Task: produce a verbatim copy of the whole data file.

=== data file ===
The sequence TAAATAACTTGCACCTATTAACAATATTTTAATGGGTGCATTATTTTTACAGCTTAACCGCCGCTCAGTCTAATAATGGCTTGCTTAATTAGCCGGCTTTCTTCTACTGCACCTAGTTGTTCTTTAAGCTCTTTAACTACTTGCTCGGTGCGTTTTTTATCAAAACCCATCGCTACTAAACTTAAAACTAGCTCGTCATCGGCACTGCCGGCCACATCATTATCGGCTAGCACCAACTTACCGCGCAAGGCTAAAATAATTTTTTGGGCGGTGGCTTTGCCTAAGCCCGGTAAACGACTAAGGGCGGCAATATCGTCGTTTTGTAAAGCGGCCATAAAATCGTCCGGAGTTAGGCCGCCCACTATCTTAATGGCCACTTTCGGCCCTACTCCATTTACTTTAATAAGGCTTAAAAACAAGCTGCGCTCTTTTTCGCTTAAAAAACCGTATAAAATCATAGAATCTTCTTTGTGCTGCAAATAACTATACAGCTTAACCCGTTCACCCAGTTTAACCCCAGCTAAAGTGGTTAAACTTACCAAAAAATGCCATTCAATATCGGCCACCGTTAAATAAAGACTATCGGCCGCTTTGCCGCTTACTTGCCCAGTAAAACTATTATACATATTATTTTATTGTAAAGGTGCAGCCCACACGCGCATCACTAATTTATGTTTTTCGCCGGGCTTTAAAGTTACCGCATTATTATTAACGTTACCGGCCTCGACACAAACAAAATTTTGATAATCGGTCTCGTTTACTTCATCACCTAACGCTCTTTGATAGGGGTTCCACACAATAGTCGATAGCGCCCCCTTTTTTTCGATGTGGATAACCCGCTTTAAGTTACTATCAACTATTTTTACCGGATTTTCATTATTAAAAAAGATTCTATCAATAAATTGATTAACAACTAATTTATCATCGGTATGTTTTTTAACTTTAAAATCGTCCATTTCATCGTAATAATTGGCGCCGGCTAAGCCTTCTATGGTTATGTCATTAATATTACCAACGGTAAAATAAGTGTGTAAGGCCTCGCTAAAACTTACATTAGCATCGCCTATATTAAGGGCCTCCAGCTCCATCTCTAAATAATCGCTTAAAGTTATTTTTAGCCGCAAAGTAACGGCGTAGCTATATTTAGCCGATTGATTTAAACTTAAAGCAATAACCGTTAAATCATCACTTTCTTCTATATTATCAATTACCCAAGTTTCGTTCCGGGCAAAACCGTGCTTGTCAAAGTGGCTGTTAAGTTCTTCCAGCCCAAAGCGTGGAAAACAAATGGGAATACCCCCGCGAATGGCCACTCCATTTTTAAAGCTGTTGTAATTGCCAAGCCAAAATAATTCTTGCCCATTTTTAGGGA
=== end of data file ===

The sequence TAAATAACTTGCACCTATTAACAATATTTTAATGGGTGCATTATTTTTACAGCTTAACCGCCGCTCAGTCTAATAATGGCTTGCTTAATTAGCCGGCTTTCTTCTACTGCACCTAGTTGTTCTTTAAGCTCTTTAACTACTTGCTCGGTGCGTTTTTTATCAAAACCCATCGCTACTAAACTTAAAACTAGCTCGTCATCGGCACTGCCGGCCACATCATTATCGGCTAGCACCAACTTACCGCGCAAGGCTAAAATAATTTTTTGGGCGGTGGCTTTGCCTAAGCCCGGTAAACGACTAAGGGCGGCAATATCGTCGTTTTGTAAAGCGGCCATAAAATCGTCCGGAGTTAGGCCGCCCACTATCTTAATGGCCACTTTCGGCCCTACTCCATTTACTTTAATAAGGCTTAAAAACAAGCTGCGCTCTTTTTCGCTTAAAAAACCGTATAAAATCATAGAATCTTCTTTGTGCTGCAAATAACTATACAGCTTAACCCGTTCACCCAGTTTAACCCCAGCTAAAGTGGTTAAACTTACCAAAAAATGCCATTCAATATCGGCCACCGTTAAATAAAGACTATCGGCCGCTTTGCCGCTTACTTGCCCAGTAAAACTATTATACATATTATTTTATTGTAAAGGTGCAGCCCACACGCGCATCACTAATTTATGTTTTTCGCCGGGCTTTAAAGTTACCGCATTATTATTAACGTTACCGGCCTCGACACAAACAAAATTTTGATAATCGGTCTCGTTTACTTCATCACCTAACGCTCTTTGATAGGGGTTCCACACAATAGTCGATAGCGCCCCCTTTTTTTCGATGTGGATAACCCGCTTTAAGTTACTATCAACTATTTTTACCGGATTTTCATTATTAAAAAAGATTCTATCAATAAATTGATTAACAACTAATTTATCATCGGTATGTTTTTTAACTTTAAAATCGTCCATTTCATCGTAATAATTGGCGCCGGCTAAGCCTTCTATGGTTATGTCATTAATATTACCAACGGTAAAATAAGTGTGTAAGGCCTCGCTAAAACTTACATTAGCATCGCCTATATTAAGGGCCTCCAGCTCCATCTCTAAATAATCGCTTAAAGTTATTTTTAGCCGCAAAGTAACGGCGTAGCTATATTTAGCCGATTGATTTAAACTTAAAGCAATAACCGTTAAATCATCACTTTCTTCTATATTATCAATTACCCAAGTTTCGTTCCGGGCAAAACCGTGCTTGTCAAAGTGGCTGTTAAGTTCTTCCAGCCCAAAGCGTGGAAAACAAATGGGAATACCCCCGCGAATGGCCACTCCATTTTTAAAGCTGTTGTAATTGCCAAGCCAAAATAATTCTTGCCCATTTTTAGGGA